Every radio executive from the BBC's director of radio and music, Jenny Abramsky, through to individual station directors in independent local radio knows he is right. Audience levels achieved between 6am and 9am are never repeated later, but a proportion of the listeners won by "radio caffeine" will stay with a station throughout the day. The spoils are dramatic. The stately Today programme, the spine of the Radio 4 schedule, counts its listeners in television-humbling millions. Talksport's Sports Breakfast with Alan Brazil and Graham Beechcroft performs the same role for the national commercial station.

But pure speech is a minority taste. Music, news and humour blended by DJs such as O'Connell are the real ratings toppers. The king of breakfast radio is BBC Radio 2's Terry Wogan with more than 8 million listeners. Radio 1's Chris Moyles attracts 6.17 million. These are the dripping roasts from which national commercial competitors such as Virgin must win converts if commercial radio is to close the 10 per cent audience lead that BBC Radio enjoys over its advertising-funded rivals.

"Your breakfast show is your flagship," says Paul Jackson. "It defines the entire tone of your station. Listeners who tune in at breakfast time may stay for the whole day. It is the time when the biggest possible audience is available." It is also, as the "curse of the Sonys" implies, massively dependent on the personality of your breakfast DJ. That is why the BBC frets about who will eventually replace Terry Wogan even more than it worried about finding the successor to Jimmy Young. It is why Paul Jackson was delighted to hire Christian O'Connell even though his existing breakfast duo, Pete (Mitchell) and Geoff (Lloyd) have delighted listeners for three years and performed impressively in the ratings.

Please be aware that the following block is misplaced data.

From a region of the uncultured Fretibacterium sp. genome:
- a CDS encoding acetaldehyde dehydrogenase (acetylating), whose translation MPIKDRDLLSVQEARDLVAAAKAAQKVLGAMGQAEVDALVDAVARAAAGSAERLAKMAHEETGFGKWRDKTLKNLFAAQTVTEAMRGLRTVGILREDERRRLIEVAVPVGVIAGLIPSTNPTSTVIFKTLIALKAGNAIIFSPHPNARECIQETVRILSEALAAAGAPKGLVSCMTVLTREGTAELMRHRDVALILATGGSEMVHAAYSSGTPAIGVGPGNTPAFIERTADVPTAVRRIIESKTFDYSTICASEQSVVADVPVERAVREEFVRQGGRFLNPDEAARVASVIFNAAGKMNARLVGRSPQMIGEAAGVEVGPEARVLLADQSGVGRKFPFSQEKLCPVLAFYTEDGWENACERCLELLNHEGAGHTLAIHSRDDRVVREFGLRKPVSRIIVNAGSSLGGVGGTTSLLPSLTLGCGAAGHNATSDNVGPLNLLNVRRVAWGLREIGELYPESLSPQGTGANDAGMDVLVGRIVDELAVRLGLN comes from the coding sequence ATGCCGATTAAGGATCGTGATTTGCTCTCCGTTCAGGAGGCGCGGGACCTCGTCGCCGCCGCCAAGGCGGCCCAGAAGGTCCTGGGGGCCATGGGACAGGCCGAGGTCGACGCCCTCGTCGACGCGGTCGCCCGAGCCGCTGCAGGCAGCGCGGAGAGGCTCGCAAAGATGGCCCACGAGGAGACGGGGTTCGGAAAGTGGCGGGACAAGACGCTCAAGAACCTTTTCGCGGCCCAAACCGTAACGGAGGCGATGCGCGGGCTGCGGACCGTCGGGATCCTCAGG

"Great radio presenters are extremely rare," Brown says. "You can't train them. They are either good at creating a microcosmic world in which people want to join them or they are not. They work in a tiny, closed environment, surrounded by white walls and flashing lights, almost completely alone, and yet perform to millions as if they are talking to two or three intimate friends. They have to be extrovert and introvert at the same time."

Great names from John Timpson and Brian Redhead via John Peel to up-and-coming stars including O' Connell and Radio 1's Zane Lowe tend to be radio dedicated and not attracted to the small screen. Radio wisdom is that television stars do not convert to radio and true radio talent is not interested in television. Jackson agrees. He considers O'Connell a genuine radio talent for the future and is dismissive of rivals who hire imported television faces in a bid to boost radio ratings.

Such confidence that radio requires unique skills will always make Sony award-winning breakfast presenters highly sought after. But they have to be carefully looked after when they arrive. Getting up in the middle of the night to sound fresh at the microphone can become gruelling for even the most dynamic broadcasters. BBC London's breakfast ace, Danny Baker, proved it with his response to Sony Awards triumph. Named DJ of the year, beating O'Connell, Baker announced his departure from the airwaves within the day. He is going to write a film script for Five. Radio executives searching the market for proven breakfast talent are hoping it flops.

Comments